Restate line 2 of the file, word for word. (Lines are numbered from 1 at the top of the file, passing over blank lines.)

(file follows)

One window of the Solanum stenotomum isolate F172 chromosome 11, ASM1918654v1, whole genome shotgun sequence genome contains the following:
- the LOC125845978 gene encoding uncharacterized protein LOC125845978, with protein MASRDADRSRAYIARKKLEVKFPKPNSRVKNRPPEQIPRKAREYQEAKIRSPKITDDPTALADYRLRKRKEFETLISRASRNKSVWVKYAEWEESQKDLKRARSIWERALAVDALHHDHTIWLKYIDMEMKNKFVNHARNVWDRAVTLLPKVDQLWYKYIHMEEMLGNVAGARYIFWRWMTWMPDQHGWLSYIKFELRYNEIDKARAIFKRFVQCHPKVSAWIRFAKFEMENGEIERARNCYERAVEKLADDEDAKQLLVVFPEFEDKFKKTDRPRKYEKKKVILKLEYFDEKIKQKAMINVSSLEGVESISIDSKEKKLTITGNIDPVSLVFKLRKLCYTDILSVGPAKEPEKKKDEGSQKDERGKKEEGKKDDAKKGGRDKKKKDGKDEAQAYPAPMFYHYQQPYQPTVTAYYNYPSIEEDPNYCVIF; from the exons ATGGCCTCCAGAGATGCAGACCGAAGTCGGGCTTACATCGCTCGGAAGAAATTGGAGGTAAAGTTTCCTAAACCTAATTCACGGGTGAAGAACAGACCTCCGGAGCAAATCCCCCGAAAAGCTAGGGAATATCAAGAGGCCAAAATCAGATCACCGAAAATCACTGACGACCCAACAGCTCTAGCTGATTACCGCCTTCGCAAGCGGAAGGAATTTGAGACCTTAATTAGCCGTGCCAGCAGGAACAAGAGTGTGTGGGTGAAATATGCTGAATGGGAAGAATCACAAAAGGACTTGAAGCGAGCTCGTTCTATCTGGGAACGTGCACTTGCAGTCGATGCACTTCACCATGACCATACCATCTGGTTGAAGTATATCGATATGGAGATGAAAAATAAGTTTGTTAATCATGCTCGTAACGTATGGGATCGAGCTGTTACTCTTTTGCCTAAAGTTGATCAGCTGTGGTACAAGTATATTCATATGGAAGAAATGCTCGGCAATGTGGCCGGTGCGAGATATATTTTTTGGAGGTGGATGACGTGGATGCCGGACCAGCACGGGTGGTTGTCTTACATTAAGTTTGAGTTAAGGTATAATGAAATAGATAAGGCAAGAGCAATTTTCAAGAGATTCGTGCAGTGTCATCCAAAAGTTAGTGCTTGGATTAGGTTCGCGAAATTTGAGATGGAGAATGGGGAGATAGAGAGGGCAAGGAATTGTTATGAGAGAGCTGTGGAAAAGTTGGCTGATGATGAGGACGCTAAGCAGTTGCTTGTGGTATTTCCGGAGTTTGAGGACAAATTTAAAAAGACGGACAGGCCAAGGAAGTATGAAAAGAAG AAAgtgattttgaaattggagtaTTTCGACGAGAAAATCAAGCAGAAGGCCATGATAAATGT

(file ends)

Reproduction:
- the LOC125845978 gene encoding uncharacterized protein LOC125845978, with protein MASRDADRSRAYIARKKLEVKFPKPNSRVKNRPPEQIPRKAREYQEAKIRSPKITDDPTALADYRLRKRKEFETLISRASRNKSVWVKYAEWEESQKDLKRARSIWERALAVDALHHDHTIWLKYIDMEMKNKFVNHARNVWDRAVTLLPKVDQLWYKYIHMEEMLGNVAGARYIFWRWMTWMPDQHGWLSYIKFELRYNEIDKARAIFKRFVQCHPKVSAWIRFAKFEMENGEIERARNCYERAVEKLADDEDAKQLLVVFPEFEDKFKKTDRPRKYEKKKVILKLEYFDEKIKQKAMINVSSLEGVESISIDSKEKKLTITGNIDPVSLVFKLRKLCYTDILSVGPAKEPEKKKDEGSQKDERGKKEEGKKDDAKKGGRDKKKKDGKDEAQAYPAPMFYHYQQPYQPTVTAYYNYPSIEEDPNYCVIF; from the exons ATGGCCTCCAGAGATGCAGACCGAAGTCGGGCTTACATCGCTCGGAAGAAATTGGAGGTAAAGTTTCCTAAACCTAATTCACGGGTGAAGAACAGACCTCCGGAGCAAATCCCCCGAAAAGCTAGGGAATATCAAGAGGCCAAAATCAGATCACCGAAAATCACTGACGACCCAACAGCTCTAGCTGATTACCGCCTTCGCAAGCGGAAGGAATTTGAGACCTTAATTAGCCGTGCCAGCAGGAACAAGAGTGTGTGGGTGAAATATGCTGAATGGGAAGAATCACAAAAGGACTTGAAGCGAGCTCGTTCTATCTGGGAACGTGCACTTGCAGTCGATGCACTTCACCATGACCATACCATCTGGTTGAAGTATATCGATATGGAGATGAAAAATAAGTTTGTTAATCATGCTCGTAACGTATGGGATCGAGCTGTTACTCTTTTGCCTAAAGTTGATCAGCTGTGGTACAAGTATATTCATATGGAAGAAATGCTCGGCAATGTGGCCGGTGCGAGATATATTTTTTGGAGGTGGATGACGTGGATGCCGGACCAGCACGGGTGGTTGTCTTACATTAAGTTTGAGTTAAGGTATAATGAAATAGATAAGGCAAGAGCAATTTTCAAGAGATTCGTGCAGTGTCATCCAAAAGTTAGTGCTTGGATTAGGTTCGCGAAATTTGAGATGGAGAATGGGGAGATAGAGAGGGCAAGGAATTGTTATGAGAGAGCTGTGGAAAAGTTGGCTGATGATGAGGACGCTAAGCAGTTGCTTGTGGTATTTCCGGAGTTTGAGGACAAATTTAAAAAGACGGACAGGCCAAGGAAGTATGAAAAGAAG AAAgtgattttgaaattggagtaTTTCGACGAGAAAATCAAGCAGAAGGCCATGATAAATGT